Ensighten, the global leader in data security, governance and omni-channel data management, unveiled research showing that nearly half (46%) of enterprises believe they have a probable (or greater) risk of a website data breach. 15 per cent of enterprises also admitted that they have a definite, known risk. 67 per cent have not evaluated, considered, or yet implemented marketing security for their website.
The research, which investigated the views and attitudes of enterprises on marketing security, found that 41 per cent had already experienced a marketing security incident. Moreover, the study revealed that 13 per cent only review the security of their customer data just once every six months. This creates a risk to customer data security and privacy, as well as the regulatory risks to brands under the GDPR compliance regime.
Unwitting Culture of Risk Taking
Just 30 per cent of enterprises that participated in the survey stated that they were completely prepared in the event of a website breach. 10 per cent admitted that they don’t measure vulnerabilities and areas of potential data leakage at all. The majority of enterprises (56%) that had experienced some kind of breach were at least putting new security measures in place, but it took a slip-up to make improvements a priority. Such attitudes foster a culture of inadvertent risk taking with sensitive, valuable customer and enterprise data that results in large numbers of breaches year-on-year.
When exploring what was most likely to cause a data breach, malware (24%) and human error (24%) were cited as the highest-ranking factors. But when specifically looking at marketing security (MarSec), poor management systems (39%) and insufficient budgets (38%) were the most common challenges to blame for large enterprises’ security vulnerabilities.
Lack of budget is reflected by the annual average amount enterprises put aside for the protection of their customer data – coming in at just £20,000. 17 per cent of enterprises with over 5,000 employees also confessed they only spend between as little as £1,000 to £20,000 on the protection of customer data each year.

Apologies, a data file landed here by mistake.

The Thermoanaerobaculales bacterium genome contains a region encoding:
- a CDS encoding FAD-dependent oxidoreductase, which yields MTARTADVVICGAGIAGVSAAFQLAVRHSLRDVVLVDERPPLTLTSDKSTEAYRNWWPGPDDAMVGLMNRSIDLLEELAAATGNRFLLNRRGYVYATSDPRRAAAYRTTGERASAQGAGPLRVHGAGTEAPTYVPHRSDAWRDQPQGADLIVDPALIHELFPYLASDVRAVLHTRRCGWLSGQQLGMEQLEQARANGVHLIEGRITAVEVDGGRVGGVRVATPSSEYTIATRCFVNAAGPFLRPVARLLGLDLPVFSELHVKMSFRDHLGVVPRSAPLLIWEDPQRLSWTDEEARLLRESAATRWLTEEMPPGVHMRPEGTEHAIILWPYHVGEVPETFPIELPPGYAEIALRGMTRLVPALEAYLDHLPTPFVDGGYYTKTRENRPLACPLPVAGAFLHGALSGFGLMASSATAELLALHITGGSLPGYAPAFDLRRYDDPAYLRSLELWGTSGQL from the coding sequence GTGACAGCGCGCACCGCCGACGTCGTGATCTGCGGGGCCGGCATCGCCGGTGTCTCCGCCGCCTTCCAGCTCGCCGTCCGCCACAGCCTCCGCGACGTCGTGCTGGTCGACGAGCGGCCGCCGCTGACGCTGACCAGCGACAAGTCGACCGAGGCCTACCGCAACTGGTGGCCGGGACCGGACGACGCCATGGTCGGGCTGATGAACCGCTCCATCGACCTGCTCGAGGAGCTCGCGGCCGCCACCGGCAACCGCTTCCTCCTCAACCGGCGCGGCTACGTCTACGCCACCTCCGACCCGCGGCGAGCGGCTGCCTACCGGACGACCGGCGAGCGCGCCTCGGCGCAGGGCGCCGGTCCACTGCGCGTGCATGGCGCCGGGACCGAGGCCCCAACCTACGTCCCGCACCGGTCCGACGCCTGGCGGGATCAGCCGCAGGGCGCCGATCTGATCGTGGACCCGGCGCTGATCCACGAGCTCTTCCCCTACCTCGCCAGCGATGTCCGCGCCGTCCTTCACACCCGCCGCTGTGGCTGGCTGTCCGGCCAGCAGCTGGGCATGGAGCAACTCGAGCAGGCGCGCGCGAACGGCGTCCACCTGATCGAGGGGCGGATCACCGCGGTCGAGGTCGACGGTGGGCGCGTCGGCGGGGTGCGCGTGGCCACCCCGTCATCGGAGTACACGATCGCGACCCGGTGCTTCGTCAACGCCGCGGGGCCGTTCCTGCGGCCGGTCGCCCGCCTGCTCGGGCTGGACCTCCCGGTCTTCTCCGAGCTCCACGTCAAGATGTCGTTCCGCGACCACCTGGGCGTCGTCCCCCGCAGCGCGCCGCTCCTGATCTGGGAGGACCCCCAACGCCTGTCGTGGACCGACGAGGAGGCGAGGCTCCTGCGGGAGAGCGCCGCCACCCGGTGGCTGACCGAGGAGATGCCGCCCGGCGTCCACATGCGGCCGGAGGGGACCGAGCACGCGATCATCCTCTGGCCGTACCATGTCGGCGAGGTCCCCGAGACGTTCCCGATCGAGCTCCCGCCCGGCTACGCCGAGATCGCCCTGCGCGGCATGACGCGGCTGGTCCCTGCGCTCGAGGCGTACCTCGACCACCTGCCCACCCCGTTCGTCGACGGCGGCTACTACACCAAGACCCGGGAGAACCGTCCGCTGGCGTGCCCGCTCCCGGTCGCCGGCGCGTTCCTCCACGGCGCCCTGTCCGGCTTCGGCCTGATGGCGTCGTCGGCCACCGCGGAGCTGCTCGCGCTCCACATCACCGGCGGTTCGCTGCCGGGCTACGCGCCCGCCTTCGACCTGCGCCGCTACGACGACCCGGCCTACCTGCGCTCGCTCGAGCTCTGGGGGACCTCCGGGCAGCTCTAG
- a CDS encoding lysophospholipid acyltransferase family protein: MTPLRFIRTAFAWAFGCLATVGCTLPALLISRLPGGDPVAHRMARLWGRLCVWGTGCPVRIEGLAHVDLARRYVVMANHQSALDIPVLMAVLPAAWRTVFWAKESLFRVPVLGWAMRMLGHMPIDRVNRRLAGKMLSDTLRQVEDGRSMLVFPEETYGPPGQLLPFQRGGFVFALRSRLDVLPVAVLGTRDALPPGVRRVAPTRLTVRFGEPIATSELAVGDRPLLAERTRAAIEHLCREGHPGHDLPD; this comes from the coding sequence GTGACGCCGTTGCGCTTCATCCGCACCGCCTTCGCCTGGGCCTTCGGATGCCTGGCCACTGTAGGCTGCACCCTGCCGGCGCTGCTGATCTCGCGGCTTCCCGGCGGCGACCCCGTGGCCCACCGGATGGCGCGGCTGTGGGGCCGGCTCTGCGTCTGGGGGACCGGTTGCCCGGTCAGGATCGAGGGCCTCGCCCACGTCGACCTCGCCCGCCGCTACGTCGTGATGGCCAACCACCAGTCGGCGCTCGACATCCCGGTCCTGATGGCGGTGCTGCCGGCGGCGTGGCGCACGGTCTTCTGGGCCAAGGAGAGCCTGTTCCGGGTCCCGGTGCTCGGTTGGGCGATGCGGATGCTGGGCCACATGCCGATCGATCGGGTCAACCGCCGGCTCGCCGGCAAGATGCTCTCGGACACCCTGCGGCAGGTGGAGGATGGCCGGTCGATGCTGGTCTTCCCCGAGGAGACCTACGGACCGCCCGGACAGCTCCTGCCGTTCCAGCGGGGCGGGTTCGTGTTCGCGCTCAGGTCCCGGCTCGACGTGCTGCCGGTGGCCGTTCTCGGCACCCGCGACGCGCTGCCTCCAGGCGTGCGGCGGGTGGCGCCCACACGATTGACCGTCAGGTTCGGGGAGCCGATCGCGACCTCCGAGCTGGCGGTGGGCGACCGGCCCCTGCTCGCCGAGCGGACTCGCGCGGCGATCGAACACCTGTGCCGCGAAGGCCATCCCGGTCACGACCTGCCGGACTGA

Ian Woolley, Chief Revenue Officer, at Ensighten commented: “It’s astonishing that nearly half of enterprises admit they are at risk of a website breach – and some are only checking security measures just once every six months. This is a global problem. We should question why enterprises aren’t taking better care of their data. It shouldn’t take a leak or breach to inspire action to improve marketing security when customer details are so sensitive. Prevention is better than cure. Brands must put the safety of their customers’ data first.”
MarSec is the real-time control and management of enterprise and customers’ data on a website to prevent leakages of data and PII. Despite more scrutiny on data governance following GDPR, the research reveals that over a third (37%) of enterprises were unaware of the concept.
On average just 27 per cent of enterprises’ total security budget is spent on marketing security – the primary touch point for most customer interactions. This lack of investment is highlighted by only 44 per cent of companies stating that they had full control/oversight over who has access to make changes on their website.
“A lot of enterprises are on the brink of a website breach by failing to put a holistic security strategy in place. Enterprises must properly assess their MarSec strategies and defences to protect their customers – and ultimately their reputation and future,” continued Woolley.